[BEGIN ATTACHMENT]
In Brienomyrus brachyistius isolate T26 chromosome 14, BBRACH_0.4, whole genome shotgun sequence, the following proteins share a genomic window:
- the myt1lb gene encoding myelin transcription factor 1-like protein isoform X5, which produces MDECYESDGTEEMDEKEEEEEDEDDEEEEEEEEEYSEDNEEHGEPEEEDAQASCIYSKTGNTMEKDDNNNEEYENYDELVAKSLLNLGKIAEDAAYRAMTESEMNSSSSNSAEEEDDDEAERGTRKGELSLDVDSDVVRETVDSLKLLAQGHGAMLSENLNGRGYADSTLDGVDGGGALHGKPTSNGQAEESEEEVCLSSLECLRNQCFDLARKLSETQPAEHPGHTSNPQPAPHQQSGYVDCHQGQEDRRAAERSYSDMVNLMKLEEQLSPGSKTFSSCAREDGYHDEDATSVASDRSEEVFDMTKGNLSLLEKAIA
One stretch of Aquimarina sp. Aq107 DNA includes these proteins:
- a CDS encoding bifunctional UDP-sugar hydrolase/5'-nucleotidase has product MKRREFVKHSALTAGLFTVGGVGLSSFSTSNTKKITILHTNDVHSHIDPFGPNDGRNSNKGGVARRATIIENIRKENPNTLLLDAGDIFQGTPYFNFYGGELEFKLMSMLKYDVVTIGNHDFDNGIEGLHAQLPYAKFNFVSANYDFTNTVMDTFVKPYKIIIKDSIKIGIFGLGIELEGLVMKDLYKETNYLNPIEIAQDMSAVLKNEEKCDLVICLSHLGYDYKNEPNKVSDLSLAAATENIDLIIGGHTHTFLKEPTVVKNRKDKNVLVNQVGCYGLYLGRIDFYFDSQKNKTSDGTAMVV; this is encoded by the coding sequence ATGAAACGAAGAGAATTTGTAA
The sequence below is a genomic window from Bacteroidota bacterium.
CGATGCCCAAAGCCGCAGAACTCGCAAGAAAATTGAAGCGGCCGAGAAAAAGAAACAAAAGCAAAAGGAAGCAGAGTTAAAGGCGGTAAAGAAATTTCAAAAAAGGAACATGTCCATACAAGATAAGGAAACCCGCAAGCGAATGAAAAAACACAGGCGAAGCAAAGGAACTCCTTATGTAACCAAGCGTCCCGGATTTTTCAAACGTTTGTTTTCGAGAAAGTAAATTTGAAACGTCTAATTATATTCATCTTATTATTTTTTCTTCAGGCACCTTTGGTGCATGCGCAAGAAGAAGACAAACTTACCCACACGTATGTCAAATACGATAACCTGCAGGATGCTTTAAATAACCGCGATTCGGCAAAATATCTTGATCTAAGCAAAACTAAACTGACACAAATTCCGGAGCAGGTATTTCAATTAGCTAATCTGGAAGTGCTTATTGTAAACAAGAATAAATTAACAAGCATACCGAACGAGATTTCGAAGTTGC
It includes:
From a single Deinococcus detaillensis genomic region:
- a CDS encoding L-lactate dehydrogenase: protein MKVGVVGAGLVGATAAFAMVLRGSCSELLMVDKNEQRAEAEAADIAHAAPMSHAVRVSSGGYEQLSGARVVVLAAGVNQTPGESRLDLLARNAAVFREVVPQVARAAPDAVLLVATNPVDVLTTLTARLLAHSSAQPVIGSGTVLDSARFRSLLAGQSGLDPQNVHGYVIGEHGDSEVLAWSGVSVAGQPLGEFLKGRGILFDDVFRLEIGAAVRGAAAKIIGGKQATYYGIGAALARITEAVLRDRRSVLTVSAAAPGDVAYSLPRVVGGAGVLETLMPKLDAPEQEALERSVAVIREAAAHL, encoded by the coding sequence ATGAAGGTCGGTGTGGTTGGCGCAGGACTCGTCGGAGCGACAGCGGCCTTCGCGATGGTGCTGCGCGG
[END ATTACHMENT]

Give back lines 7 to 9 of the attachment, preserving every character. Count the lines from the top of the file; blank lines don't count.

It includes:
From a single Deinococcus detaillensis genomic region:
- a CDS encoding L-lactate dehydrogenase: protein MKVGVVGAGLVGATAAFAMVLRGSCSELLMVDKNEQRAEAEAADIAHAAPMSHAVRVSSGGYEQLSGARVVVLAAGVNQTPGESRLDLLARNAAVFREVVPQVARAAPDAVLLVATNPVDVLTTLTARLLAHSSAQPVIGSGTVLDSARFRSLLAGQSGLDPQNVHGYVIGEHGDSEVLAWSGVSVAGQPLGEFLKGRGILFDDVFRLEIGAAVRGAAAKIIGGKQATYYGIGAALARITEAVLRDRRSVLTVSAAAPGDVAYSLPRVVGGAGVLETLMPKLDAPEQEALERSVAVIREAAAHL, encoded by the coding sequence ATGAAGGTCGGTGTGGTTGGCGCAGGACTCGTCGGAGCGACAGCGGCCTTCGCGATGGTGCTGCGCGG